According tomedia reports, due to habitat loss and other factors, the number and variety of flowering plants in the natural environment is decreasing, so beekeepers are increasingly using artificial feed to increase their insect-breeding food. Now new research has found that microalgae may be a particularly good “bee food.”
Malnutrition is thought to be a factor in bee population failure because it amplifies the effects of existing pressures such as pathogens, parasites and pesticides. As a result, many bee colonies began to ingest supplementary feed in order to replace the naturally acquired pollen lacking in their diet. These supplements are usually made from raw materials such as wheat, soy, lentils, yeast and milk protein. However, according to a study by scientists at the U.S. Bureau of Agricultural Research, these feeds may lack the necessary nutrients and antioxidants. With this in mind, the researchers turned to spirulina, a microcyanobacteria.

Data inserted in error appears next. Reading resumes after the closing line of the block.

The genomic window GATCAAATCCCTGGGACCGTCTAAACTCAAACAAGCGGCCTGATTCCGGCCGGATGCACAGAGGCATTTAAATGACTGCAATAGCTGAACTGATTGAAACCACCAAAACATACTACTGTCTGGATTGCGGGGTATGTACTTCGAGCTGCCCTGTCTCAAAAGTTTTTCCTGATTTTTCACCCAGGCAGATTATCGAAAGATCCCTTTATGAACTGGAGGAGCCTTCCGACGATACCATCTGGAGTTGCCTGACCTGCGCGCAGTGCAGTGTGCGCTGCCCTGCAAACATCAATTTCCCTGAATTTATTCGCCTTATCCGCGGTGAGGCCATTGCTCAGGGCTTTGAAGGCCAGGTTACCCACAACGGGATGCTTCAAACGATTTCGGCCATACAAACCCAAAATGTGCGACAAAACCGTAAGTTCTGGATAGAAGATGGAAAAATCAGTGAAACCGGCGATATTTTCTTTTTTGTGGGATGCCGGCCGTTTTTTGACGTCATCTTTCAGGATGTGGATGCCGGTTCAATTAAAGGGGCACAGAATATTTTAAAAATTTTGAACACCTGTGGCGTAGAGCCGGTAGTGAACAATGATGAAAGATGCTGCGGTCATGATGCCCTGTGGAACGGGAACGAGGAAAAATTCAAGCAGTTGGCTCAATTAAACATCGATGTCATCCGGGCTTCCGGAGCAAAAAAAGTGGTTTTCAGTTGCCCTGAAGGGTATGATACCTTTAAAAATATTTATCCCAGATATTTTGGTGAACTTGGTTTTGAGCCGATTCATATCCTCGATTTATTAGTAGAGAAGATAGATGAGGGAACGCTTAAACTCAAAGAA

Scientists have found that microalgae are rich in amino acids necessary for bee immune function, protein synthesis and colony growth, and that it also contains prebiotics necessary to grow good gut bacteria. What’s more, algae can continue to grow in shallow ponds, requiring only nutrients, water and sunlight.
Scientists now plan to conduct field tests to see if bees in nearby swarms are attracted to feed made from spirulina. In addition, they are developing new microalgae strains specifically designed for bee feed.
The study was published in Adipologie.